A nuclear test veterans organisation in French Polynesia says it expects that from now on compensation claims for illnesses caused by the French nuclear weapons tests will all be rejected.
The Association 193 said the reintroduction of a minimum level of exposure to radiation for those claiming compensation has in practice voided the law which was aimed at helping the test victims.
It said the law now applies to a limited area, meaning claims for exposure to test fallout after 1974 will be thrown out.
The law change was made through an amendment to the French finance act last year after a report by a commission chaired by a French Polynesia member of the French Senate Lana Tetuanui.
Both the French Polynesian government and Mrs Tetuanui defended the amendment after broad criticism which was triggered by an expert opinion to reject 10 claims awaiting a decision in court in line with the changed law.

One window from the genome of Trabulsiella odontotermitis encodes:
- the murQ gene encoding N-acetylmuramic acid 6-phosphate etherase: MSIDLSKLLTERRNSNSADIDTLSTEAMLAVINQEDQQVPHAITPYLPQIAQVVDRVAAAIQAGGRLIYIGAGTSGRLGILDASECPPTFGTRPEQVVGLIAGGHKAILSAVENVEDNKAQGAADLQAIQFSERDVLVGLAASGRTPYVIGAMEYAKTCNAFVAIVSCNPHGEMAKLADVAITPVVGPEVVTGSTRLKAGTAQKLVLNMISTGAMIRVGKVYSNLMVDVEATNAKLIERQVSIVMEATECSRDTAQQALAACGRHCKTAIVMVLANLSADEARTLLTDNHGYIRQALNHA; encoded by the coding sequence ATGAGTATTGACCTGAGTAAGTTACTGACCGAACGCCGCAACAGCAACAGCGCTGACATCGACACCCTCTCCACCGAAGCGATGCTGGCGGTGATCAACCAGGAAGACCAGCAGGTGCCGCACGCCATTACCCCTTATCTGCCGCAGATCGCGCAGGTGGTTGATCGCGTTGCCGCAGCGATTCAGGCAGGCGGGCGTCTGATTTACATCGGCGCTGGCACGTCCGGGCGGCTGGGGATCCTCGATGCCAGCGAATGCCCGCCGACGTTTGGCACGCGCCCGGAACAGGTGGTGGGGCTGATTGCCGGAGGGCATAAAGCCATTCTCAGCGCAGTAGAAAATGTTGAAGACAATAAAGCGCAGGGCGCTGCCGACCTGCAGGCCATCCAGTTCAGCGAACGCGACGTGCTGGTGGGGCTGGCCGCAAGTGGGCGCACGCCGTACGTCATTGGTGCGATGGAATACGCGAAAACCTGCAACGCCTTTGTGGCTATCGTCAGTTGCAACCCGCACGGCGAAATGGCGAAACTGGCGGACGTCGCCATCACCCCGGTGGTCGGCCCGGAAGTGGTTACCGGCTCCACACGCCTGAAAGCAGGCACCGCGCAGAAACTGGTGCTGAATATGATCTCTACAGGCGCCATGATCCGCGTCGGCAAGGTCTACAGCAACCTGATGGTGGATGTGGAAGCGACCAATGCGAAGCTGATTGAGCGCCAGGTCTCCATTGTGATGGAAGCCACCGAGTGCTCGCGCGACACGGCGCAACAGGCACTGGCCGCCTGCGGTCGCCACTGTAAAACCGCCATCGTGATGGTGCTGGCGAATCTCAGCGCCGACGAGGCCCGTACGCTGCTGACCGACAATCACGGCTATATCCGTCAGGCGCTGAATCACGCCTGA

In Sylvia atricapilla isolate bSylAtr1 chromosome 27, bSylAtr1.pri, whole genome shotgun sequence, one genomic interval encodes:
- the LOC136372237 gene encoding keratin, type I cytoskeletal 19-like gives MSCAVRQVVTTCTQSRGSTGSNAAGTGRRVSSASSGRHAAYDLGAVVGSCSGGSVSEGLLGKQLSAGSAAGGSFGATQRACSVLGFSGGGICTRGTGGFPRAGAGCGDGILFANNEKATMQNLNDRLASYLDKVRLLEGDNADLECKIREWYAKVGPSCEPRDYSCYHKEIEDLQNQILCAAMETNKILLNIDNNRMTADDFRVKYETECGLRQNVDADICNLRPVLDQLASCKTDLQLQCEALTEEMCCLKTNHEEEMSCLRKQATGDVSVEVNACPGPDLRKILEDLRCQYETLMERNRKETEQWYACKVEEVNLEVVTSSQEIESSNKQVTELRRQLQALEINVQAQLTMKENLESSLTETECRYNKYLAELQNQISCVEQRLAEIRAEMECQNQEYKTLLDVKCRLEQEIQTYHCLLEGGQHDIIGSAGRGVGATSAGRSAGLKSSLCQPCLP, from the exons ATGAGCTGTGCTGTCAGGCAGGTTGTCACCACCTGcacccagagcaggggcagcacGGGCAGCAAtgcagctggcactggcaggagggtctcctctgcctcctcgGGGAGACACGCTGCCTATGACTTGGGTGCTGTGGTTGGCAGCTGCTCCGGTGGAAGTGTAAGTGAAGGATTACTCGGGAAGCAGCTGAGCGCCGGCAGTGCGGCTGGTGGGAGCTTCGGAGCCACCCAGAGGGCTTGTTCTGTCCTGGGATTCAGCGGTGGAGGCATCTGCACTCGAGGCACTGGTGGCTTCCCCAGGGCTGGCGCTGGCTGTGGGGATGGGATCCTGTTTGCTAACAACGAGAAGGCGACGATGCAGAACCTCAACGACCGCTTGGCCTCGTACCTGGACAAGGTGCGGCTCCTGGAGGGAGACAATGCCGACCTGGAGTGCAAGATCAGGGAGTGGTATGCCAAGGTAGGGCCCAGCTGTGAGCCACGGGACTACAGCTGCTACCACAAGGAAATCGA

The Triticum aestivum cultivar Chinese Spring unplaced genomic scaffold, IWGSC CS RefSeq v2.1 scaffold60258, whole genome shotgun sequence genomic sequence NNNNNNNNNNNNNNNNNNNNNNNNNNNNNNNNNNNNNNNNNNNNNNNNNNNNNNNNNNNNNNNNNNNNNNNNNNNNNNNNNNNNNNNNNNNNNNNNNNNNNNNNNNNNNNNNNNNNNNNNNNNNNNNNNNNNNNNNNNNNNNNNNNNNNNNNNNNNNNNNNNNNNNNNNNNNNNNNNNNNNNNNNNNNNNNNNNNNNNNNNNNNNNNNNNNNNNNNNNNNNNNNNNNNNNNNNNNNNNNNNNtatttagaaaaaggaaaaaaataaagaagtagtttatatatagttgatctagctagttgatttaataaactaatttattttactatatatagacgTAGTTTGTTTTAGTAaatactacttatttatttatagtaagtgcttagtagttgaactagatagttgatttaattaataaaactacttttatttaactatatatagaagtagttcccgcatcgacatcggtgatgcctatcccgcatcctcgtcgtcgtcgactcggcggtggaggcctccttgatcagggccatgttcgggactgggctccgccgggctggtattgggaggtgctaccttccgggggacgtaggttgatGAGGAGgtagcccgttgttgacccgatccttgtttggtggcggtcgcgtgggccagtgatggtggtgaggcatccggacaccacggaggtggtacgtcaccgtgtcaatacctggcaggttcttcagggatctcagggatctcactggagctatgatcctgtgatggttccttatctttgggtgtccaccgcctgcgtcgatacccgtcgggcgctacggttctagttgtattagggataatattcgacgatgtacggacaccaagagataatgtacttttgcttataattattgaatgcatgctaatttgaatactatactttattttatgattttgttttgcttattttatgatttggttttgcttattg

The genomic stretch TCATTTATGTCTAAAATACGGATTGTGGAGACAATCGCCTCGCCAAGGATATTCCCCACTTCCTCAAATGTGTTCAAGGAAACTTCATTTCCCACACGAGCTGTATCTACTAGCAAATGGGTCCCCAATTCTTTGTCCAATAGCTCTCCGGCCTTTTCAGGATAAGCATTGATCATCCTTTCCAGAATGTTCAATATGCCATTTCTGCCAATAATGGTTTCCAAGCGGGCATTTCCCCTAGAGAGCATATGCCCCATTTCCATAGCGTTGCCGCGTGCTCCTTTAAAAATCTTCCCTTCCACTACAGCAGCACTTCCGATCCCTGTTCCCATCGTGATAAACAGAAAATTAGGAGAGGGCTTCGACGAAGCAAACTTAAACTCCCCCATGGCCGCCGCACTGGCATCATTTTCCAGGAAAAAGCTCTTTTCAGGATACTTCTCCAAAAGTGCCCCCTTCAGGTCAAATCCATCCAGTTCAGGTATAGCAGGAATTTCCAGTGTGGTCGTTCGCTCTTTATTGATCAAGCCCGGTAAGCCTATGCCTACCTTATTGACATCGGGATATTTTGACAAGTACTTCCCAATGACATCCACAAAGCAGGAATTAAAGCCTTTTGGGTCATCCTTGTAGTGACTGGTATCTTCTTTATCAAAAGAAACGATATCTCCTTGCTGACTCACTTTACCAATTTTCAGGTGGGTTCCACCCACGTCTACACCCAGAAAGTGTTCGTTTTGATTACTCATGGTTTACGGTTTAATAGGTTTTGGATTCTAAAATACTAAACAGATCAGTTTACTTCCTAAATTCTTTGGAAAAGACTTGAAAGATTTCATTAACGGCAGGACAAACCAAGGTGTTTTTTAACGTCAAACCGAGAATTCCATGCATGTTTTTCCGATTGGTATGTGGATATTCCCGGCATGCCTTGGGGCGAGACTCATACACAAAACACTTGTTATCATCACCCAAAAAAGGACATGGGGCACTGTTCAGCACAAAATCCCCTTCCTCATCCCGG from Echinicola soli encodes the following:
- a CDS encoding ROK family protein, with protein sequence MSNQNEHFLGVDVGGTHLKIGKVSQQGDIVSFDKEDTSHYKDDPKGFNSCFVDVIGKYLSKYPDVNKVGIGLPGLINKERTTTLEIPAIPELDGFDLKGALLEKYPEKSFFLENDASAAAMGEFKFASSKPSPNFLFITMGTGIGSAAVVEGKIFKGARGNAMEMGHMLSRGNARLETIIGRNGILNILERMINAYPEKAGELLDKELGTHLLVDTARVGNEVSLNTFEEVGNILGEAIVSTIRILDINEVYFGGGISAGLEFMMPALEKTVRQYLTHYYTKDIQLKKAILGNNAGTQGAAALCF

She caused further controversy last week by drawing a link between tobacco use and radiation poisoning.
She said if people know the risk posed by tobacco it is not up to the French state to compensate smokers who get cancer in French Polynesia or who have been to French Polynesia.
The Greens said she should stop saying silly things because it is grotesque.
Between 1966 to 1996, France carried out 193 nuclear weapons tests in French Polynesia.